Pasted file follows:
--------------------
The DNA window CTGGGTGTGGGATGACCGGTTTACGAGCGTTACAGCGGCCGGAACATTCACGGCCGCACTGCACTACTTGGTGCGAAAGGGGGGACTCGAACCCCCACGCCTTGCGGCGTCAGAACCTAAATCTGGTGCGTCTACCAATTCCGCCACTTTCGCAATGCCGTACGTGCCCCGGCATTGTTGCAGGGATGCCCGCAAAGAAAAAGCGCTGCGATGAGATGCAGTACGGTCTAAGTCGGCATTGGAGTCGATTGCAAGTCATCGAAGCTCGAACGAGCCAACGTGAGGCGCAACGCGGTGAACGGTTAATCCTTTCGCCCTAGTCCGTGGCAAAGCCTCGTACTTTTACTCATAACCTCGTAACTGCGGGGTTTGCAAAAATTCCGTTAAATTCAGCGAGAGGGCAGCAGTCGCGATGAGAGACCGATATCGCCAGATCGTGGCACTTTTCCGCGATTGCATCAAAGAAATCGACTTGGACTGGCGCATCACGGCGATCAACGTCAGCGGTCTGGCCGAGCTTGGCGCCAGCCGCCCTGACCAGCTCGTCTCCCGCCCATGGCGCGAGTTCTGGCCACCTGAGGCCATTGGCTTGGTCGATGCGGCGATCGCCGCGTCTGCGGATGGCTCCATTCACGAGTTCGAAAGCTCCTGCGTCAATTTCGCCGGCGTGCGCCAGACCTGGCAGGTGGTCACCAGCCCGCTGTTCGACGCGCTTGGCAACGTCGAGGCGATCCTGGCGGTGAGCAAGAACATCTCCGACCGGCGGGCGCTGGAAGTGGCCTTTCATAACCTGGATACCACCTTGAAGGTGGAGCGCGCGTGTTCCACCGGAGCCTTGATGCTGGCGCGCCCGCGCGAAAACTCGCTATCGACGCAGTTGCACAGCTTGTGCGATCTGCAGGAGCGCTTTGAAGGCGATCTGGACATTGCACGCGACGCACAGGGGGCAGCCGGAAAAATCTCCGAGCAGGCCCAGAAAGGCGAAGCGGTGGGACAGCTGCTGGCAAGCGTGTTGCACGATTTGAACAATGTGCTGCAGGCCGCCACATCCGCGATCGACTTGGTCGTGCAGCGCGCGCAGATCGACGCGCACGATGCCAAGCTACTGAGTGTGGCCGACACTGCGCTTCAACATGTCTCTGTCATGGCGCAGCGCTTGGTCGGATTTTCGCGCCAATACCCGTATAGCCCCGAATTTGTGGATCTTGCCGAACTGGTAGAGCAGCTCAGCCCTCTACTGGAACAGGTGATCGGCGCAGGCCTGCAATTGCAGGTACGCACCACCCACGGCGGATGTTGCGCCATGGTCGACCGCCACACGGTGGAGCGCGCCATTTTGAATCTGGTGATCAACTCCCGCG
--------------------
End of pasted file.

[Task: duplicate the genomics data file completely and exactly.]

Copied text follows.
The DNA window CTGGGTGTGGGATGACCGGTTTACGAGCGTTACAGCGGCCGGAACATTCACGGCCGCACTGCACTACTTGGTGCGAAAGGGGGGACTCGAACCCCCACGCCTTGCGGCGTCAGAACCTAAATCTGGTGCGTCTACCAATTCCGCCACTTTCGCAATGCCGTACGTGCCCCGGCATTGTTGCAGGGATGCCCGCAAAGAAAAAGCGCTGCGATGAGATGCAGTACGGTCTAAGTCGGCATTGGAGTCGATTGCAAGTCATCGAAGCTCGAACGAGCCAACGTGAGGCGCAACGCGGTGAACGGTTAATCCTTTCGCCCTAGTCCGTGGCAAAGCCTCGTACTTTTACTCATAACCTCGTAACTGCGGGGTTTGCAAAAATTCCGTTAAATTCAGCGAGAGGGCAGCAGTCGCGATGAGAGACCGATATCGCCAGATCGTGGCACTTTTCCGCGATTGCATCAAAGAAATCGACTTGGACTGGCGCATCACGGCGATCAACGTCAGCGGTCTGGCCGAGCTTGGCGCCAGCCGCCCTGACCAGCTCGTCTCCCGCCCATGGCGCGAGTTCTGGCCACCTGAGGCCATTGGCTTGGTCGATGCGGCGATCGCCGCGTCTGCGGATGGCTCCATTCACGAGTTCGAAAGCTCCTGCGTCAATTTCGCCGGCGTGCGCCAGACCTGGCAGGTGGTCACCAGCCCGCTGTTCGACGCGCTTGGCAACGTCGAGGCGATCCTGGCGGTGAGCAAGAACATCTCCGACCGGCGGGCGCTGGAAGTGGCCTTTCATAACCTGGATACCACCTTGAAGGTGGAGCGCGCGTGTTCCACCGGAGCCTTGATGCTGGCGCGCCCGCGCGAAAACTCGCTATCGACGCAGTTGCACAGCTTGTGCGATCTGCAGGAGCGCTTTGAAGGCGATCTGGACATTGCACGCGACGCACAGGGGGCAGCCGGAAAAATCTCCGAGCAGGCCCAGAAAGGCGAAGCGGTGGGACAGCTGCTGGCAAGCGTGTTGCACGATTTGAACAATGTGCTGCAGGCCGCCACATCCGCGATCGACTTGGTCGTGCAGCGCGCGCAGATCGACGCGCACGATGCCAAGCTACTGAGTGTGGCCGACACTGCGCTTCAACATGTCTCTGTCATGGCGCAGCGCTTGGTCGGATTTTCGCGCCAATACCCGTATAGCCCCGAATTTGTGGATCTTGCCGAACTGGTAGAGCAGCTCAGCCCTCTACTGGAACAGGTGATCGGCGCAGGCCTGCAATTGCAGGTACGCACCACCCACGGCGGATGTTGCGCCATGGTCGACCGCCACACGGTGGAGCGCGCCATTTTGAATCTGGTGATCAACTCCCGCG